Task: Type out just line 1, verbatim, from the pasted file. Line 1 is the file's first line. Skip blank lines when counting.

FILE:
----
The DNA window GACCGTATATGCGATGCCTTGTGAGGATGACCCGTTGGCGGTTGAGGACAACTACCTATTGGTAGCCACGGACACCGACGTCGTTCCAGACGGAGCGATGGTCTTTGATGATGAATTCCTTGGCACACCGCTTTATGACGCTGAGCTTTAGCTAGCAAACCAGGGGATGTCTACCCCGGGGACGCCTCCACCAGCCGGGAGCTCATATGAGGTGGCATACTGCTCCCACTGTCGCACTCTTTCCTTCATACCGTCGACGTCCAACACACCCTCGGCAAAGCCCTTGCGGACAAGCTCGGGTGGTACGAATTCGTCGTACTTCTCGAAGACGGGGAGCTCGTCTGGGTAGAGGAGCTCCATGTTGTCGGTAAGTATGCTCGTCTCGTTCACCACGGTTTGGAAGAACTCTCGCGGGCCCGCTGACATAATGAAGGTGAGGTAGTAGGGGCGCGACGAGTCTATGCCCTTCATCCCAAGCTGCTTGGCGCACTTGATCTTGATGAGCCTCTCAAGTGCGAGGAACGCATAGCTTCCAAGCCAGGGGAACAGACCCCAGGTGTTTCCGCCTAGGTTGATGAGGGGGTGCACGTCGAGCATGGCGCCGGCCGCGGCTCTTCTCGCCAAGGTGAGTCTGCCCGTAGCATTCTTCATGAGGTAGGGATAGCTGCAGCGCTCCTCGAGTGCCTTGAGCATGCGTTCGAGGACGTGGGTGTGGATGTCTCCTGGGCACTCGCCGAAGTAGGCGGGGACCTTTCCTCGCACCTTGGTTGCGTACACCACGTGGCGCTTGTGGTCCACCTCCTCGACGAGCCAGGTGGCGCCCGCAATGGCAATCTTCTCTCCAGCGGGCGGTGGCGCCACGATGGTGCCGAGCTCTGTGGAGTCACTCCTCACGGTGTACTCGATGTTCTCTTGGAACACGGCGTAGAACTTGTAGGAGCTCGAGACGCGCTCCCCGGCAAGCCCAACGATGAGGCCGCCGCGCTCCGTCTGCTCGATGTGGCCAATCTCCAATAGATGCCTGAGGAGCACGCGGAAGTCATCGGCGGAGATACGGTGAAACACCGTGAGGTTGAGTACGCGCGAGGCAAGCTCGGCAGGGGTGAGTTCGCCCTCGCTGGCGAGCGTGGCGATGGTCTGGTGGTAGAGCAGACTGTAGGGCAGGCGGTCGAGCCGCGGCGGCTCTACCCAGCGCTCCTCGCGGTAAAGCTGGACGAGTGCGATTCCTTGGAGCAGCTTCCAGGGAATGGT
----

The DNA window GACCGTATATGCGATGCCTTGTGAGGATGACCCGTTGGCGGTTGAGGACAACTACCTATTGGTAGCCACGGACACCGACGTCGTTCCAGACGGAGCGATGGTCTTTGATGATGAATTCCTTGGCACACCGCTTTATGACGCTGAGCTTTAGCTAGCAAACCAGGGGATGTCTACCCCGGGGACGCCTCCACCAGCCGGGAGCTCATATGAGGTGGCATACTGCTCCCACTGTCGCACTCTTTCCTTCATACCGTCGACGTCCAACACACCCTCGGCAAAGCCCTTGCGGACAAGCTCGGGTGGTACGAATTCGTCGTACTTCTCGAAGACGGGGAGCTCGTCTGGGTAGAGGAGCTCCATGTTGTCGGTAAGTATGCTCGTCTCGTTCACCACGGTTTGGAAGAACTCTCGCGGGCCCGCTGACATAATGAAGGTGAGGTAGTAGGGGCGCGACGAGTCTATGCCCTTCATCCCAAGCTGCTTGGCGCACTTGATCTTGATGAGCCTCTCAAGTGCGAGGAACGCATAGCTTCCAAGCCAGGGGAACAGACCCCAGGTGTTTCCGCCTAGGTTGATGAGGGGGTGCACGTCGAGCATGGCGCCGGCCGCGGCTCTTCTCGCCAAGGTGAGTCTGCCCGTAGCATTCTTCATGAGGTAGGGATAGCTGCAGCGCTCCTCGAGTGCCTTGAGCATGCGTTCGAGGACGTGGGTGTGGATGTCTCCTGGGCACTCGCCGAAGTAGGCGGGGACCTTTCCTCGCACCTTGGTTGCGTACACCACGTGGCGCTTGTGGTCCACCTCCTCGACGAGCCAGGTGGCGCCCGCAATGGCAATCTTCTCTCCAGCGGGCGGTGGCGCCACGATGGTGCCGAGCTCTGTGGAGTCACTCCTCACGGTGTACTCGATGTTCTCTTGGAACACGGCGTAGAACTTGTAGGAGCTCGAGACGCGCTCCCCGGCAAGCCCAACGATGAGGCCGCCGCGCTCCGTCTGCTCGATGTGGCCAATCTCCAATAGATGCCTGAGGAGCACGCGGAAGTCATCGGCGGAGATACGGTGAAACACCGTGAGGTTGAGTACGCGCGAGGCAAGCTCGGCAGGGGTGAGTTCGCCCTCGCTGGCGAGCGTGGCGATGGTCTGGTGGTAGAGCAGACTGTAGGGCAGGCGGTCGAGCCGCGGCGGCTCTACCCAGCGCTCCTCGCGGTAAAGCTGGACGAGTGCGATTCCTTGGAGCAGCTTCCAGGGAATGGT